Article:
Joseph Campbell and Carpenter and Farrone state that to “drink wine in the rites of Dionysius was to commune with the god and take his power and physical presence into one’s body.” Euripides said that Dionysius became the wine and was himself poured “as an offering.” Bread and wine are shown in front of Dionysius on some ancient vases. Initiates to his mystery were offered a cake, as well as bread and wine, symbolizing blessedness, similar to the Catholic concept and practice of offering communicants a wafer. The Roman god, Mithras, who was originally a god from Persia, also had a mystery that consisted of mystic formulas being pronounced over bread and a cup, and then given to the initiates to partake of. Sometimes they were also offered a wafer. Justin Martyr, 100- 165 CE, was another Church Father who believed the other mystery religions both imitated the Christian Eucharist, and mimicked Jesus’ command to the apostles. He insisted that wicked demons had given Mithras’ followers the same command.
Here is an interesting inscription quoted by John Goodwin. “He who will not eat of my body and drink of my blood, so that he will be made one with me and I with him, the same shall not know salvation.” Goodwin states that the inscription is from the rites of Mithras. Catholic Christians up to the present day believe that in the Eucharist, the bread and wine literally becomes the flesh and blood of Jesus. Apparently so did some initiates of mysteries, which had various types of “Holy Communion.” Cicero, the Roman philosopher and orator, attempted to explain to these superstitious initiates, that the equation of the bread and wine was symbolic only. He wrote: “Is anybody so mad as to believe that the food he eats is actually a god?”
Dionysius was often associated with the changing of water into wine. I am quoting some of the instances. “The night of January 5 was also the time when Dionysius was believed to miraculously change water into wine. According to the ancient author Pliny, on the island of Andros a stream of wine flowed in the temple of Dionysius and continued for seven days, but if samples were taken out of the sanctuary they immediately turned to water. On Naxos a spring miraculously issued forth fragrant wine.”
During the yearly festival of Thyia, three empty basins were placed in a room in front of everyone, foreigners and citizens. Then the room would be locked and sealed. If anyone in the crowd desired, they could add their own seal to the others. The following day showed the seals to be unbroken, but the three basins had been miraculously filled with wine. “The author, Pausanius, wrote that citizens and foreigners vouched for the reliability of the miracle under oath.”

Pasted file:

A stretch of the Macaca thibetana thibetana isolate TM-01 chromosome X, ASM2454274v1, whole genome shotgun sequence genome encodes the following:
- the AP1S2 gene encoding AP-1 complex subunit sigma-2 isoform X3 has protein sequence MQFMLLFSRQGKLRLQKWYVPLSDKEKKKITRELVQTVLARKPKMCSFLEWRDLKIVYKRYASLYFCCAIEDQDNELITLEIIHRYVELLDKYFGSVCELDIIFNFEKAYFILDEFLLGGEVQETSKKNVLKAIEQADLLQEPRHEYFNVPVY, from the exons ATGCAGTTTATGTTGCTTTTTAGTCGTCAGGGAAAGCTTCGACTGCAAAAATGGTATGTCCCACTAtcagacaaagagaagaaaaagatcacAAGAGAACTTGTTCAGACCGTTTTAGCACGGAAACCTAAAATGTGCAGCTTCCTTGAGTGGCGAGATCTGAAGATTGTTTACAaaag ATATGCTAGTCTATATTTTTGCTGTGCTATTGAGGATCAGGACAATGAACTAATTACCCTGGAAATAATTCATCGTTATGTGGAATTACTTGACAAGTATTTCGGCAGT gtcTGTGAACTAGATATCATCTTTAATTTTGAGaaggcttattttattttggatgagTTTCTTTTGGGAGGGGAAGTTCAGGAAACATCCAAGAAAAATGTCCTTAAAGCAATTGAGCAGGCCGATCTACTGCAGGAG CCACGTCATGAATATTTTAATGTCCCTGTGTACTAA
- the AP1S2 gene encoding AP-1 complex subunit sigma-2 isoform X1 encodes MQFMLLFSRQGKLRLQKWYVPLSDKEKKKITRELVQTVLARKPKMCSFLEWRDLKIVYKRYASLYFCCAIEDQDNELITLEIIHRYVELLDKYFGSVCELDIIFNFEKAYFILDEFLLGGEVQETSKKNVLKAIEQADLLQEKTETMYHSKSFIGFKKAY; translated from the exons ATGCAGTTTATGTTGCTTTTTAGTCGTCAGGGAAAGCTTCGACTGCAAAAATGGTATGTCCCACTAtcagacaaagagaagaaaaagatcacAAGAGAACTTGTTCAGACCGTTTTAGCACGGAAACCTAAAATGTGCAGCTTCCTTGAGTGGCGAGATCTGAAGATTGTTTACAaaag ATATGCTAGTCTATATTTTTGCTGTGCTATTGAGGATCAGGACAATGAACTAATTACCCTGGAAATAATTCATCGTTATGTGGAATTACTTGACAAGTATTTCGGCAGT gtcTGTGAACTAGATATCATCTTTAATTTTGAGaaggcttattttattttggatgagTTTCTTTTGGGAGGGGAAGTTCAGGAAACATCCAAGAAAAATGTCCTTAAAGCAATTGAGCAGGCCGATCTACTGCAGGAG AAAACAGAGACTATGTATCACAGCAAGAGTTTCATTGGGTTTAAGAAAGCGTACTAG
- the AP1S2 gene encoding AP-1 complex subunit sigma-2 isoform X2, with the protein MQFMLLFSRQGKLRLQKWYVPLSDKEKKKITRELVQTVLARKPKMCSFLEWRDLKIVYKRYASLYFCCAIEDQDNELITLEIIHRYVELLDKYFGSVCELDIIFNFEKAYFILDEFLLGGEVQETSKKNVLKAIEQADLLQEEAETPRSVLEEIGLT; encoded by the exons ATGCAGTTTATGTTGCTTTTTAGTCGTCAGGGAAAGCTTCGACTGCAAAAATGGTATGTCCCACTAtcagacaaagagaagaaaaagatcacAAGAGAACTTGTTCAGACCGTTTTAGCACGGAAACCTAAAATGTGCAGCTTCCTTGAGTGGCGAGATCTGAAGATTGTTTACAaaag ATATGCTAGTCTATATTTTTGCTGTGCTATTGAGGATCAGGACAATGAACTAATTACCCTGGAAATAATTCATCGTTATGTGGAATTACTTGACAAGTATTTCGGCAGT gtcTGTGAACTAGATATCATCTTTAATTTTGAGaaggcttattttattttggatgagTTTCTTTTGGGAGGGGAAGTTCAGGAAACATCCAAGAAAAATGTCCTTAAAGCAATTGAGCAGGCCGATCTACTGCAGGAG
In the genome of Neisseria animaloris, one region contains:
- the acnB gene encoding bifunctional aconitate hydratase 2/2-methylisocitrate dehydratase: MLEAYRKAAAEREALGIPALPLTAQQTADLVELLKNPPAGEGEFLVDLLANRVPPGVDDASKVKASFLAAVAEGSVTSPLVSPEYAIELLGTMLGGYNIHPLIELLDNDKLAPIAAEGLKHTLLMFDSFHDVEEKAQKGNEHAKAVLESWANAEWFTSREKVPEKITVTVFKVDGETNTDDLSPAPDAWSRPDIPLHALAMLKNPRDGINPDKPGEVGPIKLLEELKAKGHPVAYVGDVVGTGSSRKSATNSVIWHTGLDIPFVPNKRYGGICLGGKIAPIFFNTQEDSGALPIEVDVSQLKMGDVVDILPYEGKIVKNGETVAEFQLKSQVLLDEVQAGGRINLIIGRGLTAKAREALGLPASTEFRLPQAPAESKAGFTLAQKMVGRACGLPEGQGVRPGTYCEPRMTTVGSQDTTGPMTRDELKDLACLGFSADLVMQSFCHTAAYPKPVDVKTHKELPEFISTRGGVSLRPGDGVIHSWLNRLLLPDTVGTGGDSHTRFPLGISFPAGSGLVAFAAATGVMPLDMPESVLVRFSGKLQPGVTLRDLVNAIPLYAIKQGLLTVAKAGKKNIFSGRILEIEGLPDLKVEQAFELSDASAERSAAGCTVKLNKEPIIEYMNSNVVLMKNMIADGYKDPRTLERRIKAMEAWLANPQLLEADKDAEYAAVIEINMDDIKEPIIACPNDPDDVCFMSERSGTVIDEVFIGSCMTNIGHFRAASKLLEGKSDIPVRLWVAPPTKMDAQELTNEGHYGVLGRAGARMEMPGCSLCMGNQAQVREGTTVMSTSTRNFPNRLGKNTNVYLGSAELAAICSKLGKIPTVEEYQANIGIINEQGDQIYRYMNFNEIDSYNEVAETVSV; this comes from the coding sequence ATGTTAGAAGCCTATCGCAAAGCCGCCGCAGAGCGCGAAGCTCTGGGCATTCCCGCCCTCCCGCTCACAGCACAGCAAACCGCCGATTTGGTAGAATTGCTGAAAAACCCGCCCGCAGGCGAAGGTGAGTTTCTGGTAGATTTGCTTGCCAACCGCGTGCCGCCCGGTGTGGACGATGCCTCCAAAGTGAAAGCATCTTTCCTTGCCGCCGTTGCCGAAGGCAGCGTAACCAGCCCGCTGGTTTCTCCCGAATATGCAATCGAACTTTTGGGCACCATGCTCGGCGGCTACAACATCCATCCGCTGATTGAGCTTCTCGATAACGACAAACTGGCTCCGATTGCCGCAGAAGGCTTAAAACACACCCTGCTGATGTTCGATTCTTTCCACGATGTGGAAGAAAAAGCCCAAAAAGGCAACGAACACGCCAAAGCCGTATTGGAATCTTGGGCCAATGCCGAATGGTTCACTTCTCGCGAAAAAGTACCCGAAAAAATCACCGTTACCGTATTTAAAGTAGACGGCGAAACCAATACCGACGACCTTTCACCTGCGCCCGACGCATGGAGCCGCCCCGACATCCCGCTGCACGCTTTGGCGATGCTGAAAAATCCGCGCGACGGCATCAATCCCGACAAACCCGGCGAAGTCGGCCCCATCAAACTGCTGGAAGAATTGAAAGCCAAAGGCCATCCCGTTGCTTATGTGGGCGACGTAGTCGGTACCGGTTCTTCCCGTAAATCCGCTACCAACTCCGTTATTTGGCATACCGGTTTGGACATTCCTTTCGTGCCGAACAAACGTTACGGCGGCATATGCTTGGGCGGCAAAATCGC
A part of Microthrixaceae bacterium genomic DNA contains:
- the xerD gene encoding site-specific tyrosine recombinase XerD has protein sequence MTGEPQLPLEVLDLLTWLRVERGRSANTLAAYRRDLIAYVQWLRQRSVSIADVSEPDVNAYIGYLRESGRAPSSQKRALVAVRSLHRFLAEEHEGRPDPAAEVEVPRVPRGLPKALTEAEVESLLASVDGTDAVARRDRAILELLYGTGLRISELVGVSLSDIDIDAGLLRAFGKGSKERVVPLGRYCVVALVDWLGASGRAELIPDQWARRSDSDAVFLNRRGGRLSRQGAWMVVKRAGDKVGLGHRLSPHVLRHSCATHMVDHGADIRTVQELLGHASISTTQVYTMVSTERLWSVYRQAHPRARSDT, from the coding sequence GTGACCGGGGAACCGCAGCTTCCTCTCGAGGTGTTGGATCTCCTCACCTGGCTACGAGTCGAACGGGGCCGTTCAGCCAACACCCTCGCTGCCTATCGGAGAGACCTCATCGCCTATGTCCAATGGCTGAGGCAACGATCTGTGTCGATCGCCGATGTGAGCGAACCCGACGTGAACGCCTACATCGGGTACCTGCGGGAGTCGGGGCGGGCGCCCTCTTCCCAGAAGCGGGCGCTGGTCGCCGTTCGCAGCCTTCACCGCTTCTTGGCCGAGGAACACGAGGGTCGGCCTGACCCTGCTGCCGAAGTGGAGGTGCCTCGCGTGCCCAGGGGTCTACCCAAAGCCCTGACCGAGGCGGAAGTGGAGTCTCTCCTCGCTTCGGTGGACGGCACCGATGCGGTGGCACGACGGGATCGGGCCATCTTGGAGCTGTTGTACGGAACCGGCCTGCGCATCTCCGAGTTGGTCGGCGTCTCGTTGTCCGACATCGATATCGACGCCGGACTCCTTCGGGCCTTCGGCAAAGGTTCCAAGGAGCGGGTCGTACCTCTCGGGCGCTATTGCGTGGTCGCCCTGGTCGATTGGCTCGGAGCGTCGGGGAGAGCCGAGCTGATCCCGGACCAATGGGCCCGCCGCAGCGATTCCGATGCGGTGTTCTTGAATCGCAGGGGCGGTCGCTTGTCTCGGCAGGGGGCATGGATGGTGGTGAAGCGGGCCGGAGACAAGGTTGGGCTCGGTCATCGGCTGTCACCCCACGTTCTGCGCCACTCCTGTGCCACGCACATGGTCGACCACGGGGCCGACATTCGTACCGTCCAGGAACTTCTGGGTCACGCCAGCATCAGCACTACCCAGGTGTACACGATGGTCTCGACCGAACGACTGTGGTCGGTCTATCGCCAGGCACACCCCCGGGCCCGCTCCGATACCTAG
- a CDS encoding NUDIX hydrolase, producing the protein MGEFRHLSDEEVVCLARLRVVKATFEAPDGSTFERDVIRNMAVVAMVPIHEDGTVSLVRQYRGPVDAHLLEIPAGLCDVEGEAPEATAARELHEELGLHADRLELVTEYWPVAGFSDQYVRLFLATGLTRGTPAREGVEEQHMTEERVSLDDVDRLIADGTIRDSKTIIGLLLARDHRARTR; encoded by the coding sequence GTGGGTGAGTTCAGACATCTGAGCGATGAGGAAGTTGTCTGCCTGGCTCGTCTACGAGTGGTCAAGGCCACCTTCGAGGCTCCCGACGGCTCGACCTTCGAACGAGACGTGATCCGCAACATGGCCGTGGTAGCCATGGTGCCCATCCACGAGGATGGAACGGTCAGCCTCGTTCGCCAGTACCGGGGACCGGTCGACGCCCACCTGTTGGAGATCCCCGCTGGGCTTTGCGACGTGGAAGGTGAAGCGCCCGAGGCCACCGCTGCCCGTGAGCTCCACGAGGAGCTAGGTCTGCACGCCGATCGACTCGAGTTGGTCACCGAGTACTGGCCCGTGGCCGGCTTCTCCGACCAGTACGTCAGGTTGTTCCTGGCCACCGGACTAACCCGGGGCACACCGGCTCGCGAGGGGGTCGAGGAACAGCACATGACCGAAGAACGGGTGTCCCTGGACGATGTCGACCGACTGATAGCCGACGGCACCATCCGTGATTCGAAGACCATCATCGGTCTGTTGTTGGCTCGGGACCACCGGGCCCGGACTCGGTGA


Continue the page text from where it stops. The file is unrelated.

Now I would like to discuss the numinous Christian symbol of the cross. It is well known that the cross had a long history in many countries and religions before Christianity appropriated it. The Bibliography at the end of this lecture at atheistscholar.org lists some sources concerning the history of the cross and its significance in the ancient world. But what of the Christian mythology of the cross? It is quite possible that if Jesus’ crucifixion was a true historical event, he could have been nailed or tied to a stake without a crossbar. Crucifixions were carried out in several different ways. Some portions of the New Testament, if not forgeries, claim that Jesus was hung on a tree.
Firmicus Maternus, a Church Father from the 4th century, wrote that in the mysteries of Attis, an image of that god was tied to a pine tree. Maternus had received an excellent education in pagan works and philosophy before converting to Christianity. Additionally, it is known that Adonis was called: “He on the Tree.” A large, bearded man representing Dionysius was hung on a wooden pole during some of the Dionysian mysteries. In the Jesus myth, Jesus is given wine mixed with gall to drink. The Hierophant, who represented Dionysius, drank gall at the Dionysian mysteries, while the initiates were given wine.
We do not know if Plato was referring to Dionysius when he wrote about the “just man crucified.” Some pagan gods were described as appearing in the sky with outstretched arms, making their own bodies a shape with a cross bar. Justin Martyr claimed that the pagan philosopher had written about a doctrine in which the “Son of God was placed crosswise in the Universe.” This claim was made in a chapter of one of Justin’s books, entitled “Plato’s Doctrine of the Cross.”
Plato was likely talking about the Demiurge, who created the earth, or perhaps the Logos, the word, itself.
Justin was trying to claim that even the great pagan philosopher had intimations of Jesus and such writings and beliefs had prepared people for Jesus Christ, the true god man. Such a claim is obviously untrue. Nevertheless, it is a tantalizing morsel to ponder. The Church Fathers, when not using the diabolical mimicry argument, often fell back on the notion that earlier stories which had resemblances to the myth of Jesus were a preparation for the world when the one god would appear. Some theologians still seriously discuss Plato’s words as though he had been speaking of Jesus.
For more on the philosopher Plato’s large contributions to the idea of Christian Gothic cathedral of the late Middle Ages, to his influence on Gnostic and mainstream Christianity, please see both the Freke and Gandy volume and the Viola and Barna book listed in the Bibliography to this lecture. The two volumes contain fascinating expositions of the Platonic influence on Christianity.